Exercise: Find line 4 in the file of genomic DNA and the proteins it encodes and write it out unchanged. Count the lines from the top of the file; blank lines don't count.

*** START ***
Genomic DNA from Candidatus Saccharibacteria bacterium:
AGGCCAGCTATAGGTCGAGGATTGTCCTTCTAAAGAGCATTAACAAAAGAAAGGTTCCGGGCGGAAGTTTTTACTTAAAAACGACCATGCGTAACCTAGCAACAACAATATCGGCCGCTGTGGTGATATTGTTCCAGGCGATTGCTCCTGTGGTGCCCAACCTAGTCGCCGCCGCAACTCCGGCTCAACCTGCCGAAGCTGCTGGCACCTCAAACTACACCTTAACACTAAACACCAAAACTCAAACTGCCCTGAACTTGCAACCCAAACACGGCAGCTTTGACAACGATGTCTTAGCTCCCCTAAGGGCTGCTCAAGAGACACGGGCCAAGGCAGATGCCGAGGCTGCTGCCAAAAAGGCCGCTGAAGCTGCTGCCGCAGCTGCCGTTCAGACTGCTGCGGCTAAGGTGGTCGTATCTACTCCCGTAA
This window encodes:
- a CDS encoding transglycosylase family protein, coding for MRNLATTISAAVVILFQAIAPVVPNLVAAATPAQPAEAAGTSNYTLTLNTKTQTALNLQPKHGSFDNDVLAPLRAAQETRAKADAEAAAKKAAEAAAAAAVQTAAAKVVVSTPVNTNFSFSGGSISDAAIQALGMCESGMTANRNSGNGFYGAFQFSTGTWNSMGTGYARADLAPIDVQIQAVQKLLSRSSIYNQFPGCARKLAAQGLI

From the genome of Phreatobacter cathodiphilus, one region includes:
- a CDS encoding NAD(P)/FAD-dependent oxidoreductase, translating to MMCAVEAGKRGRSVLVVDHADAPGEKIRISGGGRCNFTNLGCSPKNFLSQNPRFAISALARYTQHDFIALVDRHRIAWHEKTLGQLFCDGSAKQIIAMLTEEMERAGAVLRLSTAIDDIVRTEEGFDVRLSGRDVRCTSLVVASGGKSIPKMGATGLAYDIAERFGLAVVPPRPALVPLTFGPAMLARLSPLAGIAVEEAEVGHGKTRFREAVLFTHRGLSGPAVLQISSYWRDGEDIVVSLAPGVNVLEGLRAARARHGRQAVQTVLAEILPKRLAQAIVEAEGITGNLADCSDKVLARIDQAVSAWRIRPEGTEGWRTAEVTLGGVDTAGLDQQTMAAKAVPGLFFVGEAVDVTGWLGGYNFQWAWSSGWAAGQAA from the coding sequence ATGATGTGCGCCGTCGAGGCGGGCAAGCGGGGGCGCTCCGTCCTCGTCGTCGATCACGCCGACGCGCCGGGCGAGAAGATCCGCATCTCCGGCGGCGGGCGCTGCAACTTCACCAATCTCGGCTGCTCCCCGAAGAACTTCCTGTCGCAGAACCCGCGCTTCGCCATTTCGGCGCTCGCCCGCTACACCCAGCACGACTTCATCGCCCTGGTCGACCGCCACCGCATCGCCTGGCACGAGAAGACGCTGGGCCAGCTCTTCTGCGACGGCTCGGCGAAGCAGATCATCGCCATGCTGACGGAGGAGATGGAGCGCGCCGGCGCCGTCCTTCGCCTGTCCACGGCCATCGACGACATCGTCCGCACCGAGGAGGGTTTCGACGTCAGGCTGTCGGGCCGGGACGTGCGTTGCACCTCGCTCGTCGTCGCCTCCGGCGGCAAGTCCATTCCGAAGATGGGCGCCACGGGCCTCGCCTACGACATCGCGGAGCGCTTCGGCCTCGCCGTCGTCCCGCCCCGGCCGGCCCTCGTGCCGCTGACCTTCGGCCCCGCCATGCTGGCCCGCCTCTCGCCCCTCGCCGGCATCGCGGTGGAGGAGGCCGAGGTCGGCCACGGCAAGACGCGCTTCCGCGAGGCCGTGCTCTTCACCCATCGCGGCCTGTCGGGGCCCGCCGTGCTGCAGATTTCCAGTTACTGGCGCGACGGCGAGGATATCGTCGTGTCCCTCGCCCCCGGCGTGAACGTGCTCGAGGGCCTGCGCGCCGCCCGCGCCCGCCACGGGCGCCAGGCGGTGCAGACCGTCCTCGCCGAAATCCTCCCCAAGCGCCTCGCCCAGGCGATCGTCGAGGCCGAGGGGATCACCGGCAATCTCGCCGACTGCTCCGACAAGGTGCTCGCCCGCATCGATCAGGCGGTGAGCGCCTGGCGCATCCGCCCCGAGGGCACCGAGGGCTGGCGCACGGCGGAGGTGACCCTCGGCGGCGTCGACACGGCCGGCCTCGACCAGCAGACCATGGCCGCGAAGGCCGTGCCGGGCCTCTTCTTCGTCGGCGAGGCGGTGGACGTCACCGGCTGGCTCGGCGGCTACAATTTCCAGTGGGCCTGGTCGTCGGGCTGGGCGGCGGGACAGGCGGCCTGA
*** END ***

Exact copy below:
- a CDS encoding transglycosylase family protein, coding for MRNLATTISAAVVILFQAIAPVVPNLVAAATPAQPAEAAGTSNYTLTLNTKTQTALNLQPKHGSFDNDVLAPLRAAQETRAKADAEAAAKKAAEAAAAAAVQTAAAKVVVSTPVNTNFSFSGGSISDAAIQALGMCESGMTANRNSGNGFYGAFQFSTGTWNSMGTGYARADLAPIDVQIQAVQKLLSRSSIYNQFPGCARKLAAQGLI